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AXPONA 2019 Show Report By Enjoy the Music.com

AXPONA 2019 Show Report -- Audio Expo North America
AXPONA 2019 Coverage By Rick Becker -- Part 5




  Room 562 housed a handful of Atohm speakers and Atoll electronics from France, the latter which I commented on at Montreal as having handsome new faceplates. The sound here was not just good, but affordable, too.



I usually think of solid-state gear when it comes to Modwright Instruments so I was surprised to see their name on these beautiful Ambrose 845 DS monoblocks ($50k/pr) dressed in highly figured flamed maple with dovetail construction. With a single 845 tube he gets 32 Class A Wpc in triode mode, way more than enough to drive the large Destination Audio NiKA three-way horn speakers with a sensitivity of 99dB/W/m. I was so captured by the gorgeous wood on these two pieces that I didn't notice the top mounted compression driver on the speakers and almost cut them out of the photo. They reminded me of the vintage Altec Voice of the Theater speakers I owned as a young man, though their $29k price tag is a lot higher than what I paid for the Altecs at an auction.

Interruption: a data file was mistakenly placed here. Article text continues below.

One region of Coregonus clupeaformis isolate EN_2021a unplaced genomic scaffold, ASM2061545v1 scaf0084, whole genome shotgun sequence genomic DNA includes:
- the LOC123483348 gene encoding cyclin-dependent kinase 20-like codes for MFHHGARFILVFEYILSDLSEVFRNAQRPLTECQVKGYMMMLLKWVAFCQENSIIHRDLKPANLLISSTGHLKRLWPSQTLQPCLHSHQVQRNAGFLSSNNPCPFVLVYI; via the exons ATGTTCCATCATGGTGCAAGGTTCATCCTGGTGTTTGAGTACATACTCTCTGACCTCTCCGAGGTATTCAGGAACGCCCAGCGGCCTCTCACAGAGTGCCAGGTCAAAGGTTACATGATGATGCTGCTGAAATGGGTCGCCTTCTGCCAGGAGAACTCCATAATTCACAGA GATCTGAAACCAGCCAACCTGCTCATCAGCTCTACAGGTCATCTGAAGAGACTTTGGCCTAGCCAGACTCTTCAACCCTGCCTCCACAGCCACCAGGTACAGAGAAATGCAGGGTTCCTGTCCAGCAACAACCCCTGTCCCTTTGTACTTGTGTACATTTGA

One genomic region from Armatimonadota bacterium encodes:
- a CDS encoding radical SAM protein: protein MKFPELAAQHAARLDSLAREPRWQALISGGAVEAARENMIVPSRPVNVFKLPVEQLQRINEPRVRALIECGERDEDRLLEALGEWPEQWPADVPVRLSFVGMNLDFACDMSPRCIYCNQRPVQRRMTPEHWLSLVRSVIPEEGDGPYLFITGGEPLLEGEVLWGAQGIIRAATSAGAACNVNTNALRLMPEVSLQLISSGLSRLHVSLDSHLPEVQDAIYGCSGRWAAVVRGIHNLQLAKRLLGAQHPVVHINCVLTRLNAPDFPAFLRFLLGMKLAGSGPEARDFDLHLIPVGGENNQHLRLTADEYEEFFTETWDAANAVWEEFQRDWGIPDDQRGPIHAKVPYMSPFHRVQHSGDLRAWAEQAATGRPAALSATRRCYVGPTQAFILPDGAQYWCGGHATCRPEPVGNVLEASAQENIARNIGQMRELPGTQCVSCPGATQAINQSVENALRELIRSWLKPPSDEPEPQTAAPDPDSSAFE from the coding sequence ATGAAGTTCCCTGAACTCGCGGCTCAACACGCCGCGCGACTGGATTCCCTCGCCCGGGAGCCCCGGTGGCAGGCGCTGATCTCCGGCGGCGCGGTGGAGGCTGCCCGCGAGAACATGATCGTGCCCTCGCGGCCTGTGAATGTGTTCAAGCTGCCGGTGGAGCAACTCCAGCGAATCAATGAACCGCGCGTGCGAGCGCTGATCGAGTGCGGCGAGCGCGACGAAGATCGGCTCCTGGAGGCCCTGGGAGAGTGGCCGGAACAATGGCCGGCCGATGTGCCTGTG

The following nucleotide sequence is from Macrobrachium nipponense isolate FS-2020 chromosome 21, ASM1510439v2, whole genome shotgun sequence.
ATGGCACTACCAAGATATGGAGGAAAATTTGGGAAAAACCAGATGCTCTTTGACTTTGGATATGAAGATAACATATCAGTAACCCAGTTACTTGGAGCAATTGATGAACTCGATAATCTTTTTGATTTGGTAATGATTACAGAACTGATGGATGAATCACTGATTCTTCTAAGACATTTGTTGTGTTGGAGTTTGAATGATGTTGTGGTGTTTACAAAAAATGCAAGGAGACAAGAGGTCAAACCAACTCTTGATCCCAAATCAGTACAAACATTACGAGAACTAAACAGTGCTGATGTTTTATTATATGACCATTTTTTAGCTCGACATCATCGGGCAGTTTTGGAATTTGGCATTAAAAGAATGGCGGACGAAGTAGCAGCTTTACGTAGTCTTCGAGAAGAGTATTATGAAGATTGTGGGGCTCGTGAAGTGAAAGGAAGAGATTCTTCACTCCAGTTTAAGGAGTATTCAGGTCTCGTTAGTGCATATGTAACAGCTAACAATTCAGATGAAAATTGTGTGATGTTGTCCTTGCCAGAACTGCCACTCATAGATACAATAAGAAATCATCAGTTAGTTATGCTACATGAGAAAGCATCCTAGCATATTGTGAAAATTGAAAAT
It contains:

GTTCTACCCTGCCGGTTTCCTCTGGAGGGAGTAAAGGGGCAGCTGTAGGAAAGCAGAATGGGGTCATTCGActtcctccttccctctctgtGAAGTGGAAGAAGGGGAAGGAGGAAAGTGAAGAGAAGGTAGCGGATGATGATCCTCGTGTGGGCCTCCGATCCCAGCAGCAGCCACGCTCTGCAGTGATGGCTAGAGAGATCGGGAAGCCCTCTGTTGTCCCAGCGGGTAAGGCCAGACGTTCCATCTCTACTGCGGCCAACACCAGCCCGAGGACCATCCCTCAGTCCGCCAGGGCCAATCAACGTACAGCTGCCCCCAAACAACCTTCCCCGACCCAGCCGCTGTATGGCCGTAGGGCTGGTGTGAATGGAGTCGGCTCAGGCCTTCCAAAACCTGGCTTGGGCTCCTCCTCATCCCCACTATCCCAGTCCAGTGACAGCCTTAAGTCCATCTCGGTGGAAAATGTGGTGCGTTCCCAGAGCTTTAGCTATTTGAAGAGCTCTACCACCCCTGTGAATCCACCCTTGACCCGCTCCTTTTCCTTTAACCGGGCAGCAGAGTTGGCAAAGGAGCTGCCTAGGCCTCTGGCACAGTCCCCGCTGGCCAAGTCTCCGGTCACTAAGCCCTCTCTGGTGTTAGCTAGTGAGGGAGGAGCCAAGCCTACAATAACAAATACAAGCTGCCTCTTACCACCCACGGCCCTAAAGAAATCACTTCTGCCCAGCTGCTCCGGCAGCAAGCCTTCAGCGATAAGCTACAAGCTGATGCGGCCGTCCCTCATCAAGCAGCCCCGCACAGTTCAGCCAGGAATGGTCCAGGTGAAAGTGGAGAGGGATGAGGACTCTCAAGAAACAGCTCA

A SOTA Cosmos Eclipse turntable ($9700) was new this year, coming standard with the Total Eclipse speed control technology from Phoenix Engineering, whom I thought had gone out of business. (Note to self: look into Phoenix Engineering again.) An Origin Live Enterprise Tonearm ($6k) and Dynavector XV-1s cartridge ($5650) completed the table, which ran into ModWright's PH 9.0 phono stage ($2900) that I had seen earlier in the show. WyWires tied it all together with a variety of their Platinum and Diamond series cables.




My audio buddy, Tom, had given me a "heads up" about McGary Audio so it was a delight to find them in 570 where they had their new SA2 power amp (about $8000), putting out around 75 Wpc. The styling seemed a bit over-done to me but I was very impressed with the features offered. Variable feedback from a knob on top where else do you get that? Select the inputs between RCA and XLR with the flip of a switch (allowing you to run two separate system right down to the power amp, say one digital and one analog). Dim the lights on the faceplate or turn them off completely, mono or stereo, triode or ultralinear? Nice!